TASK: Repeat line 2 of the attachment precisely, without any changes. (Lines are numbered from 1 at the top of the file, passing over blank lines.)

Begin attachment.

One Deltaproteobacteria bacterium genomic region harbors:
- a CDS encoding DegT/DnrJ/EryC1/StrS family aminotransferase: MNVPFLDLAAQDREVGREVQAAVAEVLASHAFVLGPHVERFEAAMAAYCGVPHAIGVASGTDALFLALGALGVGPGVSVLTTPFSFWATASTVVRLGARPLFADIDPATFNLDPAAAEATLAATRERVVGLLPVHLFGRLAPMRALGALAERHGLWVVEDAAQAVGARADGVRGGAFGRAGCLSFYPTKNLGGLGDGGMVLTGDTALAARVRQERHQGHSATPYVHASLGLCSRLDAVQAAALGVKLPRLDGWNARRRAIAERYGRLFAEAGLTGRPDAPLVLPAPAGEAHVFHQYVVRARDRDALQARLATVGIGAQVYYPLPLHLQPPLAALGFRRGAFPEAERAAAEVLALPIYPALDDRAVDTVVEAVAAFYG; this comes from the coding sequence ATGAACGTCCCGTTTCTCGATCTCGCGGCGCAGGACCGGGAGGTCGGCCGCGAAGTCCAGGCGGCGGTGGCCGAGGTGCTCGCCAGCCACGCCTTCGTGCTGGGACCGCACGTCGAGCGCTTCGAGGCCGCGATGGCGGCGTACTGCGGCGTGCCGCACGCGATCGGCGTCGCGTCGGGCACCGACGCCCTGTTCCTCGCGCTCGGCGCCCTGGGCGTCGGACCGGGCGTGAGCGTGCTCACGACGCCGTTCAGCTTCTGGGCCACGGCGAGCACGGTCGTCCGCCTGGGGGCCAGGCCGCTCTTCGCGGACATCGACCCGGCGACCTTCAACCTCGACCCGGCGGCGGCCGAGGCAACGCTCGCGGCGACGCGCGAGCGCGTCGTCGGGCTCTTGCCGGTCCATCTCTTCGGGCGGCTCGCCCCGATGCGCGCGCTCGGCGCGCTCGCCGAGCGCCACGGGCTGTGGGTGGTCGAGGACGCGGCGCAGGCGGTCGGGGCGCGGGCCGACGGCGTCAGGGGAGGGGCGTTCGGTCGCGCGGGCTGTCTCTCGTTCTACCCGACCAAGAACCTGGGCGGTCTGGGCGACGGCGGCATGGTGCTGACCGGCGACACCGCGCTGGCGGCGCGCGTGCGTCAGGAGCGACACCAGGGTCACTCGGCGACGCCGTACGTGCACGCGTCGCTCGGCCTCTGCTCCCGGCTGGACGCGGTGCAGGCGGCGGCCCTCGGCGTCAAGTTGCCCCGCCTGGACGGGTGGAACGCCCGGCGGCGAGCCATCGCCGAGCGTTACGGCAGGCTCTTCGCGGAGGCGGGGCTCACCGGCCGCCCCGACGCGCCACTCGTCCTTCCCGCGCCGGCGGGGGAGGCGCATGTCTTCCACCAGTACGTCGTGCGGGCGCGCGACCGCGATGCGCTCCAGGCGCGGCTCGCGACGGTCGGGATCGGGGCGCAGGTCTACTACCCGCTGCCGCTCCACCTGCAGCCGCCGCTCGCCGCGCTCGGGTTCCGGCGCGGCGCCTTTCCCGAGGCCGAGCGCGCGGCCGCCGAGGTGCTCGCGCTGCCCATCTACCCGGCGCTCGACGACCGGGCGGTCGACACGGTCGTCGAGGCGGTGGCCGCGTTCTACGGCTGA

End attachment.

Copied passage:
- a CDS encoding DegT/DnrJ/EryC1/StrS family aminotransferase: MNVPFLDLAAQDREVGREVQAAVAEVLASHAFVLGPHVERFEAAMAAYCGVPHAIGVASGTDALFLALGALGVGPGVSVLTTPFSFWATASTVVRLGARPLFADIDPATFNLDPAAAEATLAATRERVVGLLPVHLFGRLAPMRALGALAERHGLWVVEDAAQAVGARADGVRGGAFGRAGCLSFYPTKNLGGLGDGGMVLTGDTALAARVRQERHQGHSATPYVHASLGLCSRLDAVQAAALGVKLPRLDGWNARRRAIAERYGRLFAEAGLTGRPDAPLVLPAPAGEAHVFHQYVVRARDRDALQARLATVGIGAQVYYPLPLHLQPPLAALGFRRGAFPEAERAAAEVLALPIYPALDDRAVDTVVEAVAAFYG; this comes from the coding sequence ATGAACGTCCCGTTTCTCGATCTCGCGGCGCAGGACCGGGAGGTCGGCCGCGAAGTCCAGGCGGCGGTGGCCGAGGTGCTCGCCAGCCACGCCTTCGTGCTGGGACCGCACGTCGAGCGCTTCGAGGCCGCGATGGCGGCGTACTGCGGCGTGCCGCACGCGATCGGCGTCGCGTCGGGCACCGACGCCCTGTTCCTCGCGCTCGGCGCCCTGGGCGTCGGACCGGGCGTGAGCGTGCTCACGACGCCGTTCAGCTTCTGGGCCACGGCGAGCACGGTCGTCCGCCTGGGGGCCAGGCCGCTCTTCGCGGACATCGACCCGGCGACCTTCAACCTCGACCCGGCGGCGGCCGAGGCAACGCTCGCGGCGACGCGCGAGCGCGTCGTCGGGCTCTTGCCGGTCCATCTCTTCGGGCGGCTCGCCCCGATGCGCGCGCTCGGCGCGCTCGCCGAGCGCCACGGGCTGTGGGTGGTCGAGGACGCGGCGCAGGCGGTCGGGGCGCGGGCCGACGGCGTCAGGGGAGGGGCGTTCGGTCGCGCGGGCTGTCTCTCGTTCTACCCGACCAAGAACCTGGGCGGTCTGGGCGACGGCGGCATGGTGCTGACCGGCGACACCGCGCTGGCGGCGCGCGTGCGTCAGGAGCGACACCAGGGTCACTCGGCGACGCCGTACGTGCACGCGTCGCTCGGCCTCTGCTCCCGGCTGGACGCGGTGCAGGCGGCGGCCCTCGGCGTCAAGTTGCCCCGCCTGGACGGGTGGAACGCCCGGCGGCGAGCCATCGCCGAGCGTTACGGCAGGCTCTTCGCGGAGGCGGGGCTCACCGGCCGCCCCGACGCGCCACTCGTCCTTCCCGCGCCGGCGGGGGAGGCGCATGTCTTCCACCAGTACGTCGTGCGGGCGCGCGACCGCGATGCGCTCCAGGCGCGGCTCGCGACGGTCGGGATCGGGGCGCAGGTCTACTACCCGCTGCCGCTCCACCTGCAGCCGCCGCTCGCCGCGCTCGGGTTCCGGCGCGGCGCCTTTCCCGAGGCCGAGCGCGCGGCCGCCGAGGTGCTCGCGCTGCCCATCTACCCGGCGCTCGACGACCGGGCGGTCGACACGGTCGTCGAGGCGGTGGCCGCGTTCTACGGCTGA